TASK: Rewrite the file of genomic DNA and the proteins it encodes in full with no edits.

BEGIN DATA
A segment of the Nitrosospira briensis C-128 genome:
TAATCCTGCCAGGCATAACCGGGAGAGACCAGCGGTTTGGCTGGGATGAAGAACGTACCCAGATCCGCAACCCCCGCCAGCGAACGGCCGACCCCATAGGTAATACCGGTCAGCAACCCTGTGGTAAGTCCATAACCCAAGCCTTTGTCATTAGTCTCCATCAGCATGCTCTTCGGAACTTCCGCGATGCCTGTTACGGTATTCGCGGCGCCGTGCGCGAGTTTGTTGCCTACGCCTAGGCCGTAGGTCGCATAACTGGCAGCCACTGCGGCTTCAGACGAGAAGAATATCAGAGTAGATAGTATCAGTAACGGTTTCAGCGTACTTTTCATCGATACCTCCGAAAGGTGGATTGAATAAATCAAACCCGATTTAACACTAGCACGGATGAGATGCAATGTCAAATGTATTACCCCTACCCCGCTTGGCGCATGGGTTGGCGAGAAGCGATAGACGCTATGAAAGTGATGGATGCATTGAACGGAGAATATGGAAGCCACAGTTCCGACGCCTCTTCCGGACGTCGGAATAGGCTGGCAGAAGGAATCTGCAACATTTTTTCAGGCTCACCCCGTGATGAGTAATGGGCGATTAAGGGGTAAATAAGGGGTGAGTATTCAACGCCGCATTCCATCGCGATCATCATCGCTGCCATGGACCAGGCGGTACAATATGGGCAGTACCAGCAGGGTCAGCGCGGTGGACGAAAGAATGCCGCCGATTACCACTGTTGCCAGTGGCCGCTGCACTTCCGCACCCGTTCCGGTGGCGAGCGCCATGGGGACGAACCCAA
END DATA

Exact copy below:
A segment of the Nitrosospira briensis C-128 genome:
TAATCCTGCCAGGCATAACCGGGAGAGACCAGCGGTTTGGCTGGGATGAAGAACGTACCCAGATCCGCAACCCCCGCCAGCGAACGGCCGACCCCATAGGTAATACCGGTCAGCAACCCTGTGGTAAGTCCATAACCCAAGCCTTTGTCATTAGTCTCCATCAGCATGCTCTTCGGAACTTCCGCGATGCCTGTTACGGTATTCGCGGCGCCGTGCGCGAGTTTGTTGCCTACGCCTAGGCCGTAGGTCGCATAACTGGCAGCCACTGCGGCTTCAGACGAGAAGAATATCAGAGTAGATAGTATCAGTAACGGTTTCAGCGTACTTTTCATCGATACCTCCGAAAGGTGGATTGAATAAATCAAACCCGATTTAACACTAGCACGGATGAGATGCAATGTCAAATGTATTACCCCTACCCCGCTTGGCGCATGGGTTGGCGAGAAGCGATAGACGCTATGAAAGTGATGGATGCATTGAACGGAGAATATGGAAGCCACAGTTCCGACGCCTCTTCCGGACGTCGGAATAGGCTGGCAGAAGGAATCTGCAACATTTTTTCAGGCTCACCCCGTGATGAGTAATGGGCGATTAAGGGGTAAATAAGGGGTGAGTATTCAACGCCGCATTCCATCGCGATCATCATCGCTGCCATGGACCAGGCGGTACAATATGGGCAGTACCAGCAGGGTCAGCGCGGTGGACGAAAGAATGCCGCCGATTACCACTGTTGCCAGTGGCCGCTGCACTTCCGCACCCGTTCCGGTGGCGAGCGCCATGGGGACGAACCCAA